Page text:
In the mouth, predictably full and round, owing to both variety and winemaking. Its flavours are quite complex; more vanilla, nuts and stonefruit; with texture becoming a dominant feature through the after palate. It’s reasonably, if not overwhelmingly, concentrated. Rather than all-out impact, though, this wine is about rich flavours that lend the wine a luscious, generous feel without heaviness. Nicely judged in the winery, and quite delicious to drink.

Martín Códax
Price: €24 (wine list)
Closure: Cork
Source: Retail

Tesco Finest Viña Mara Rioja Gran Reserva 2004

By far the best of my UK supermarket selections over the past couple of weeks. Marketed under the Tesco Finest label, this is in fact made by Baron de Ley.

Immediately complex aroma, with dark, meaty fruit meshing well with an array of oak- and bottle age-derived notes. I find the integration of aromas especially exciting, and I do think styles like these, with more extensive age built into their élevage in barrel and bottle, present a different view of old red wine. There’s a mellowness here, combined with still-robust fruit, that is so attractive.

In the mouth, rich and full bodied, placing liquerous red and black fruits on the tongue along with leather and spice. Flavours are intense and generous, perhaps a little blurry too, but quite delicious. The middle palate shows a good deal of freshness, thanks in part to good acid, although it’s at this point the wine’s flavours come apart a bit, oak especially feeling a bit obvious. The after palate and finish are more about old red wine flavours, delicious if you like them (I do). Mouthfeel is a highlight, being firm yet sensual at the same time.

Good wine, great value.

Tesco Finest (but really Baron de Ley)
Price: £14.99
Closure: Cork
Source: Retail

Baron Amarillo Rioja Reserva 2006

I was underwhelmed by two recently tasted, fairly pricey Costco-procured wines, so thought for my next adventure into supermarketland I’d try Aldi, another import into the UK. At £5.99, this Rioja Reserva was the most expensive wine on offer at the Chester-le-Street branch of this brutally efficient supermarket chain.

While not a £50 wine in disguise, this drinks very well and in most respects was more enjoyable than either Costco wine. The aroma is settled and integrated, with calm notes of spice, strawberry, vanilla oak, savoury fruits and some bacon fat. It is expressive and well balanced, showing enough complexity to satisfy without being overtly challenging.

More of the same on the palate, showing a very clean flavour profile and firm acid. The interplay of sweet and savoury is especially enjoyable here, with fruit pulling in both directions, playing out primarily on the middle palate. Despite the interest in its fruit, it’s not a fruit-forward wine, and there’s pleasing restraint in all respects here. The downside of this is an intensity of flavour that could be greater. Other flavours, including a nice snapped twig note, continue on to a finish that is lightly touched by fine tannins.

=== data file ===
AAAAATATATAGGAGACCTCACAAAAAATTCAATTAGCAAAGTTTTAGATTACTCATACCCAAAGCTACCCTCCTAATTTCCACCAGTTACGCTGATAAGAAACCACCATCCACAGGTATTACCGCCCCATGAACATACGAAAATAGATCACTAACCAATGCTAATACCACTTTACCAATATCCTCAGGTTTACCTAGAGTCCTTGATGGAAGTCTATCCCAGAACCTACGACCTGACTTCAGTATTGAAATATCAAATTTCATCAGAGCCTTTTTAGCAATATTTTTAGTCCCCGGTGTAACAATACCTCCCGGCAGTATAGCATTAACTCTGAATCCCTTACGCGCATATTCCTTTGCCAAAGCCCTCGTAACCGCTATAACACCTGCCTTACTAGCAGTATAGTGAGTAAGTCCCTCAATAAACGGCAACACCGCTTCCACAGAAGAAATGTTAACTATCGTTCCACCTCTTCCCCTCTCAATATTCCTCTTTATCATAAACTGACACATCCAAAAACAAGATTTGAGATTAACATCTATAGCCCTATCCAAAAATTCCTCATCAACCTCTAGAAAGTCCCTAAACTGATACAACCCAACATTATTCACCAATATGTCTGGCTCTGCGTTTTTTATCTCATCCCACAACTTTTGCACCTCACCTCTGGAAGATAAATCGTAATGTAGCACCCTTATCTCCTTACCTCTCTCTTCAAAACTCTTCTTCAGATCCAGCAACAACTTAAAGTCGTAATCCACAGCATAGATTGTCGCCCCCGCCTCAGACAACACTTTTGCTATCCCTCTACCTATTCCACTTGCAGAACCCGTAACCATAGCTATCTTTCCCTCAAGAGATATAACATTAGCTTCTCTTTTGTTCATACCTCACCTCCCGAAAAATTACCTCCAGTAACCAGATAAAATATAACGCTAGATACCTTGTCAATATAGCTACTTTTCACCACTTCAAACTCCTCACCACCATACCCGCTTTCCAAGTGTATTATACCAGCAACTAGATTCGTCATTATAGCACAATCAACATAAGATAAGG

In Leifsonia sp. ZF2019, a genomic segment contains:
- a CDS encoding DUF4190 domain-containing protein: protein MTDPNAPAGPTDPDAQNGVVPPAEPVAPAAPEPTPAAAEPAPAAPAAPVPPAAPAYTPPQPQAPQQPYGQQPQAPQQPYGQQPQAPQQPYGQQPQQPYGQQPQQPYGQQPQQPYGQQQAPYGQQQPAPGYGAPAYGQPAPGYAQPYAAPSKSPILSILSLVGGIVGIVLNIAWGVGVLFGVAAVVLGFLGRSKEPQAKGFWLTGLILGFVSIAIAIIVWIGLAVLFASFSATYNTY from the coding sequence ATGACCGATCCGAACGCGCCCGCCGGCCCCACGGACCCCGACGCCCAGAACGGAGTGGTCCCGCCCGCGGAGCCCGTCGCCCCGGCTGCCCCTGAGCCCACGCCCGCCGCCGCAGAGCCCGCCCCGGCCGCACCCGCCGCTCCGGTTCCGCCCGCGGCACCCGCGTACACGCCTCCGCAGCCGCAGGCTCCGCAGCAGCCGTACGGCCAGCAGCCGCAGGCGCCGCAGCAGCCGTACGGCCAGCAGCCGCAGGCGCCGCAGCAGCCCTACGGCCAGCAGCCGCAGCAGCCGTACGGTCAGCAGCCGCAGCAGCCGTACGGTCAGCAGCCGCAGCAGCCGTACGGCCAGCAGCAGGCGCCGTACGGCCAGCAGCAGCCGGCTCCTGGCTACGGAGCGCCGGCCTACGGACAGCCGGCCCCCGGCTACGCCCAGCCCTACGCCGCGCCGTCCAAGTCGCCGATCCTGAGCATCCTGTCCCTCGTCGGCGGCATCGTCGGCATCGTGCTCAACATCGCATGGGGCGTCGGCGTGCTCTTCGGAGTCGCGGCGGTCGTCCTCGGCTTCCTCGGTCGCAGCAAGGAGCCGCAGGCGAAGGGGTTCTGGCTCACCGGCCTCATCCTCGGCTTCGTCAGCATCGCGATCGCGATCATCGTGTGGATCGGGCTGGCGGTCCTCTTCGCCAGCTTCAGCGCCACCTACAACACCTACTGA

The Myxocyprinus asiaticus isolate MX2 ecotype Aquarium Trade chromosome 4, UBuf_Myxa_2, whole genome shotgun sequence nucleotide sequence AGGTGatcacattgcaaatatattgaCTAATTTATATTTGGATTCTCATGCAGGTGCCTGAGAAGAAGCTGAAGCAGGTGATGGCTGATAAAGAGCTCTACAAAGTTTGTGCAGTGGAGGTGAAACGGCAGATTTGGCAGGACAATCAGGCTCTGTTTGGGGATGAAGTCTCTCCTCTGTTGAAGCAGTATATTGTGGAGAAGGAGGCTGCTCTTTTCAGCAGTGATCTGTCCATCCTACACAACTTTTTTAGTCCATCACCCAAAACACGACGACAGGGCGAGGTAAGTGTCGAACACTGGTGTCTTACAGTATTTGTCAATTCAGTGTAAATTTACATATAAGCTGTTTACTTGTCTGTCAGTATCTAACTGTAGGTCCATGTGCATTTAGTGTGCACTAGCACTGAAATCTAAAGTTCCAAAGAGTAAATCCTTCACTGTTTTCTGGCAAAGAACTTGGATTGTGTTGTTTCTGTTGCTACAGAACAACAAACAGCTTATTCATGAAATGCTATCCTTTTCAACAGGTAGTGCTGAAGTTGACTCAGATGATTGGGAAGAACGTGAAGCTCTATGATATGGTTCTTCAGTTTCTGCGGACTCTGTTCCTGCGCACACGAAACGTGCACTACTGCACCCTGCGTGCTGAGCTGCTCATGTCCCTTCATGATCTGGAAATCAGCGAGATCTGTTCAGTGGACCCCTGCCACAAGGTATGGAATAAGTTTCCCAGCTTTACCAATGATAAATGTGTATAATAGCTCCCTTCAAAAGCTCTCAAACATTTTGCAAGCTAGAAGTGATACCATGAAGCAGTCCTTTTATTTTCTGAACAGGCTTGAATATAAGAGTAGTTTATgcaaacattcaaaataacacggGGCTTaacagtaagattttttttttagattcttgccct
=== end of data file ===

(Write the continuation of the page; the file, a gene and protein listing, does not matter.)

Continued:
For the price, this is quite excellent and a wine I’d be happy to buy again.

Baron Amarillo
Price: £5.99
Closure: Cork
Source: Retail

Marqués de Murrieta Reserva 2006

I attended a satisfying dinner on Friday evening where the wines were wide ranging and the table’s reactions diverse. I was interested to note the styles that appealed in such a setting. They were invariably forward and aromatic, with fruit flavours that were clearer and more readily identifiable. No surprise there, but I was left wondering about quieter wines that don’t offer such immediate gratification but which can, when contemplated solo, provide tremendous pleasure.

This is one such wine. Not an exalted label by any means, but it’s a whole lot of good things — expressively aromatic, well fruited, evenly structured. Yet it lacks a hook, something immediate and excitable, which would make me fear for its fate in a large line-up of wines. No matter; tonight, it’s the only wine on my table and I’m pleased to consider it at length.

The aroma shows definite tertiary characters which gives a mellow gloss to underlying fruit aromas. Dark berries and some snapped twig swirl at its base, while a range of other smells build on each other. It shares a gene with the sort of exotically spiced blend that might be encountered in a tea house. Here, spice is a link between fruit, oak and bottle age.

In the mouth, a sensuous wine; its structure caresses the tongue as dense fruit coasts above. The weight of its flavours edges on ponderous but detail and definition are sufficient to keep the wine from cloying. I especially like the integration of flavours, from dark berry to aromatic orange peel to leather; this ultimately tastes like a single, complex note. Structure is present, with acid in particular carrying the wine’s movement. The after palate is relaxed and the finish decent.

$30 is a bit extravagant for regular drinking, but if I had the means, my quaffing wines would be like this: humble, quiet and perfectly formed.

Marqués de Murrieta
Price: $A30
Closure: Cork
Source: Retail

Torre Oria Cava Brut NV